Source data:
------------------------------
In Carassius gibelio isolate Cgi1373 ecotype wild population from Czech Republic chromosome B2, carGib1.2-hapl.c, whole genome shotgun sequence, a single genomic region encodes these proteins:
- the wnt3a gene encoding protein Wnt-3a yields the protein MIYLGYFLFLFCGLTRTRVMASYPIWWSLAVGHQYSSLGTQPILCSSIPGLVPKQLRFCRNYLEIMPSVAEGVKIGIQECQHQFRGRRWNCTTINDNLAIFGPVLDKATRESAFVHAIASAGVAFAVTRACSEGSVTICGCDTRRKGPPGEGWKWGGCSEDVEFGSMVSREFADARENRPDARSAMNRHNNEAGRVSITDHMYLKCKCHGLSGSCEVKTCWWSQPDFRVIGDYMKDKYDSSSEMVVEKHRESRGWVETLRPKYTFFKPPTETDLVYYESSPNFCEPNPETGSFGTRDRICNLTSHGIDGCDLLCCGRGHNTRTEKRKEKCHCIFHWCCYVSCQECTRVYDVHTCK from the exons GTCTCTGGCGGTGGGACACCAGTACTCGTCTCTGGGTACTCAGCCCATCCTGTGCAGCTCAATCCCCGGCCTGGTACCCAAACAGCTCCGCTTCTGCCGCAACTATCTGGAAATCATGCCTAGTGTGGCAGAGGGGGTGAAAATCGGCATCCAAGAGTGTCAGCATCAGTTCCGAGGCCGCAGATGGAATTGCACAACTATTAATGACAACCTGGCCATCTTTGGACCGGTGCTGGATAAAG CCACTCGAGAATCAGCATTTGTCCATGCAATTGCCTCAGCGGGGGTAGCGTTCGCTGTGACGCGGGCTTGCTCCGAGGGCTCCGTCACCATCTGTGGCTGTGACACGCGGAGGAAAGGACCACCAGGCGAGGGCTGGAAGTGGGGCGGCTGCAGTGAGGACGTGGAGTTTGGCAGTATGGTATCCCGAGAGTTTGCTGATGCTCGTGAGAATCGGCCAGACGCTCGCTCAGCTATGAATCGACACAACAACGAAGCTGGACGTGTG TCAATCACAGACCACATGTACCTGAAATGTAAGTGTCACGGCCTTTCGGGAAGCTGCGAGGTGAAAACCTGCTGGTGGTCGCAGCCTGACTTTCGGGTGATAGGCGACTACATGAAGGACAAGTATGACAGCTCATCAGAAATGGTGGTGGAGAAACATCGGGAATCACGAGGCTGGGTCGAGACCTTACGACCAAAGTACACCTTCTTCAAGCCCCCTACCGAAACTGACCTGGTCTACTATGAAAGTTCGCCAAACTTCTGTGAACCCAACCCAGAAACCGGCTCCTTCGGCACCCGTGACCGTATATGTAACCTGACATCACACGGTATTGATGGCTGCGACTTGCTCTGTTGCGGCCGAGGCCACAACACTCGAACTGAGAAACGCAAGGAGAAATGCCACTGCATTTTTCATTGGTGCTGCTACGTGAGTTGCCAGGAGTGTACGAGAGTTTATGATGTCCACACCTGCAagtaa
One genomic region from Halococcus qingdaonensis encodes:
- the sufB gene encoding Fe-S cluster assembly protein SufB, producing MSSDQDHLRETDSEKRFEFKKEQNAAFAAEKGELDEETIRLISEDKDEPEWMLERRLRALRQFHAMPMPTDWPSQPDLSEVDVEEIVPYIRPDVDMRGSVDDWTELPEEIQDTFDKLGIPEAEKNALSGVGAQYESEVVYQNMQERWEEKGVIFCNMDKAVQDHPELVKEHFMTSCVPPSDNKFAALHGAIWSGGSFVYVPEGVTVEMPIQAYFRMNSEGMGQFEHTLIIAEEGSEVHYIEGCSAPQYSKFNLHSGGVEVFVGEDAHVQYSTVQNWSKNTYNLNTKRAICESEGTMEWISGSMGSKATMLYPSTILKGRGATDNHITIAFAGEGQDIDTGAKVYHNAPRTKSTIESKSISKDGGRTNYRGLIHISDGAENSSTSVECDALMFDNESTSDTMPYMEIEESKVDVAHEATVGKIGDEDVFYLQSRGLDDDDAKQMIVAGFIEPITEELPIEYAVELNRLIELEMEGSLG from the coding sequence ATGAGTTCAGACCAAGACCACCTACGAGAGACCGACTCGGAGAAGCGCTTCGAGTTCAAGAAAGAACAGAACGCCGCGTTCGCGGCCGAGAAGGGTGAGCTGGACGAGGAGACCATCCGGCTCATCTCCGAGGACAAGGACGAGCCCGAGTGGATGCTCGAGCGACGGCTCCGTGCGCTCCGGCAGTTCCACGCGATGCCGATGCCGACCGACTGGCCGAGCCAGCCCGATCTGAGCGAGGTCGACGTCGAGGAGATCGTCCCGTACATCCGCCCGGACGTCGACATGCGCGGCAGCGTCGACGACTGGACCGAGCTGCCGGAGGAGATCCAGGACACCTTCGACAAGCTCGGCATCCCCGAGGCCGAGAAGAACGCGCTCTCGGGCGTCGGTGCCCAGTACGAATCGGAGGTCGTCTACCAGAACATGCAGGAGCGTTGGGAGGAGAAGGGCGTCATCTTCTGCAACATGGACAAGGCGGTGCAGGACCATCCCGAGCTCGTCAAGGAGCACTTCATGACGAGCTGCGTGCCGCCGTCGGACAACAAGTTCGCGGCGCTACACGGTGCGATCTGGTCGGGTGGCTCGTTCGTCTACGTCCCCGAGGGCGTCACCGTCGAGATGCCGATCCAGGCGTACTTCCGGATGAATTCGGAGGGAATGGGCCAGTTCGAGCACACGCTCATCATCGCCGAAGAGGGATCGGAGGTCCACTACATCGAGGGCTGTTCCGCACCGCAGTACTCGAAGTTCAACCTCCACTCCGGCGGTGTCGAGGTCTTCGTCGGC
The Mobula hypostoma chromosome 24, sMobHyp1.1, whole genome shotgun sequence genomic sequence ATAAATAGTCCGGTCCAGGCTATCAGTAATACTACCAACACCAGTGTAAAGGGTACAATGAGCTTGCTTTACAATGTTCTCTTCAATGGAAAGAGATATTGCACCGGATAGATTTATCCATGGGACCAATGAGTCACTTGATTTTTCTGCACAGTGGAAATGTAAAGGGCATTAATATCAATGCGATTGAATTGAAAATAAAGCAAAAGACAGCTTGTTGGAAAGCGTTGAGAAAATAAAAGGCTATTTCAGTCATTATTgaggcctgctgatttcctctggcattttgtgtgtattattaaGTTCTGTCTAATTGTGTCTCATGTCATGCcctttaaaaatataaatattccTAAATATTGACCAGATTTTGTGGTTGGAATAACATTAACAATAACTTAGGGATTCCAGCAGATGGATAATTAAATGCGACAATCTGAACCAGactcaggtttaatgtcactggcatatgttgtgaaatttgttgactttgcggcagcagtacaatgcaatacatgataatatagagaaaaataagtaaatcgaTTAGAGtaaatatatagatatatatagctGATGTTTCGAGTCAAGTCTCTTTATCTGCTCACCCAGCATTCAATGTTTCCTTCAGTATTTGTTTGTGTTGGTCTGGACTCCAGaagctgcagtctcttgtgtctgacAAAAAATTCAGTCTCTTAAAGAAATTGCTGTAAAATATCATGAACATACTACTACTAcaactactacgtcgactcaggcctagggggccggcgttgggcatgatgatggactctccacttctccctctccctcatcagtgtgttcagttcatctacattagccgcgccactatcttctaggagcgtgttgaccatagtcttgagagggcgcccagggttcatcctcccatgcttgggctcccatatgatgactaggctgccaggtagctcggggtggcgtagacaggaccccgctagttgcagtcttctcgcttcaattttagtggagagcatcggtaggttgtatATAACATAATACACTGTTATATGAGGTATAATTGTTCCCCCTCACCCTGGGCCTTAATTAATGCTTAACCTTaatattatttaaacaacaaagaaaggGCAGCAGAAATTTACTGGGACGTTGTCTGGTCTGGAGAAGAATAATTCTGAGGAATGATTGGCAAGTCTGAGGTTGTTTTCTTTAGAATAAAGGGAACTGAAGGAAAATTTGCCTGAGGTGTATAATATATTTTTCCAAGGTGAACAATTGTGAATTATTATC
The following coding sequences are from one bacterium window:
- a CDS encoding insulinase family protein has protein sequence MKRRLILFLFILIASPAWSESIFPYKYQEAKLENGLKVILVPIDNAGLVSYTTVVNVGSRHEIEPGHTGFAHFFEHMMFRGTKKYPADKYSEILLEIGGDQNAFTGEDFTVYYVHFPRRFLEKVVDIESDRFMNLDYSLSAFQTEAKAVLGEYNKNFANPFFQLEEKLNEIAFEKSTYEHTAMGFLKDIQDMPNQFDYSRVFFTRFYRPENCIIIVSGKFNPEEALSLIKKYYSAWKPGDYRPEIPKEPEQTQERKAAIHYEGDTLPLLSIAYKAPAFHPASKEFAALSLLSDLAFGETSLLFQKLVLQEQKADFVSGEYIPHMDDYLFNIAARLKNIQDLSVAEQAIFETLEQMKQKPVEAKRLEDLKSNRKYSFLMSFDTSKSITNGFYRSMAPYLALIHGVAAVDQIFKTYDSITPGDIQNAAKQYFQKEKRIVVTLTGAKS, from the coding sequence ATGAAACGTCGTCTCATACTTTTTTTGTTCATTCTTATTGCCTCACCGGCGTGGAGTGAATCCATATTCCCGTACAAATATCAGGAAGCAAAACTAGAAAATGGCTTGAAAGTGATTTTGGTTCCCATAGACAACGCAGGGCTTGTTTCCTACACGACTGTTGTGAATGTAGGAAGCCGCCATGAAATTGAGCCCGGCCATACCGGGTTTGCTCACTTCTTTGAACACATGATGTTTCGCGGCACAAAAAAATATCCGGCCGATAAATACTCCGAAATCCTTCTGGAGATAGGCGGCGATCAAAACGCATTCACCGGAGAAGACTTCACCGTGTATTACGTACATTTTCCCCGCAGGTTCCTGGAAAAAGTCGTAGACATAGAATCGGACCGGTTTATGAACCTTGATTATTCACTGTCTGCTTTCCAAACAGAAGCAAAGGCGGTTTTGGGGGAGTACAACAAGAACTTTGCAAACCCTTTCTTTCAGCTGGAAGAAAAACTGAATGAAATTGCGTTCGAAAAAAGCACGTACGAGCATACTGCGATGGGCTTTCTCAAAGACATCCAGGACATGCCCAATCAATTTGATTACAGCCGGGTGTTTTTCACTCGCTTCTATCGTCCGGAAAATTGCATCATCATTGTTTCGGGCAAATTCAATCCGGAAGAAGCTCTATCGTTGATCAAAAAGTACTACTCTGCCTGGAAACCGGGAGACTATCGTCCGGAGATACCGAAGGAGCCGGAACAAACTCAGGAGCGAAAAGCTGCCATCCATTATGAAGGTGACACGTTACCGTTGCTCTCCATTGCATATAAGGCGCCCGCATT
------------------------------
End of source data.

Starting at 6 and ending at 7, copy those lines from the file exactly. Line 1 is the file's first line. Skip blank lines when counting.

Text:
The following coding sequences are from one bacterium window:
- a CDS encoding insulinase family protein has protein sequence MKRRLILFLFILIASPAWSESIFPYKYQEAKLENGLKVILVPIDNAGLVSYTTVVNVGSRHEIEPGHTGFAHFFEHMMFRGTKKYPADKYSEILLEIGGDQNAFTGEDFTVYYVHFPRRFLEKVVDIESDRFMNLDYSLSAFQTEAKAVLGEYNKNFANPFFQLEEKLNEIAFEKSTYEHTAMGFLKDIQDMPNQFDYSRVFFTRFYRPENCIIIVSGKFNPEEALSLIKKYYSAWKPGDYRPEIPKEPEQTQERKAAIHYEGDTLPLLSIAYKAPAFHPASKEFAALSLLSDLAFGETSLLFQKLVLQEQKADFVSGEYIPHMDDYLFNIAARLKNIQDLSVAEQAIFETLEQMKQKPVEAKRLEDLKSNRKYSFLMSFDTSKSITNGFYRSMAPYLALIHGVAAVDQIFKTYDSITPGDIQNAAKQYFQKEKRIVVTLTGAKS, from the coding sequence ATGAAACGTCGTCTCATACTTTTTTTGTTCATTCTTATTGCCTCACCGGCGTGGAGTGAATCCATATTCCCGTACAAATATCAGGAAGCAAAACTAGAAAATGGCTTGAAAGTGATTTTGGTTCCCATAGACAACGCAGGGCTTGTTTCCTACACGACTGTTGTGAATGTAGGAAGCCGCCATGAAATTGAGCCCGGCCATACCGGGTTTGCTCACTTCTTTGAACACATGATGTTTCGCGGCACAAAAAAATATCCGGCCGATAAATACTCCGAAATCCTTCTGGAGATAGGCGGCGATCAAAACGCATTCACCGGAGAAGACTTCACCGTGTATTACGTACATTTTCCCCGCAGGTTCCTGGAAAAAGTCGTAGACATAGAATCGGACCGGTTTATGAACCTTGATTATTCACTGTCTGCTTTCCAAACAGAAGCAAAGGCGGTTTTGGGGGAGTACAACAAGAACTTTGCAAACCCTTTCTTTCAGCTGGAAGAAAAACTGAATGAAATTGCGTTCGAAAAAAGCACGTACGAGCATACTGCGATGGGCTTTCTCAAAGACATCCAGGACATGCCCAATCAATTTGATTACAGCCGGGTGTTTTTCACTCGCTTCTATCGTCCGGAAAATTGCATCATCATTGTTTCGGGCAAATTCAATCCGGAAGAAGCTCTATCGTTGATCAAAAAGTACTACTCTGCCTGGAAACCGGGAGACTATCGTCCGGAGATACCGAAGGAGCCGGAACAAACTCAGGAGCGAAAAGCTGCCATCCATTATGAAGGTGACACGTTACCGTTGCTCTCCATTGCATATAAGGCGCCCGCATT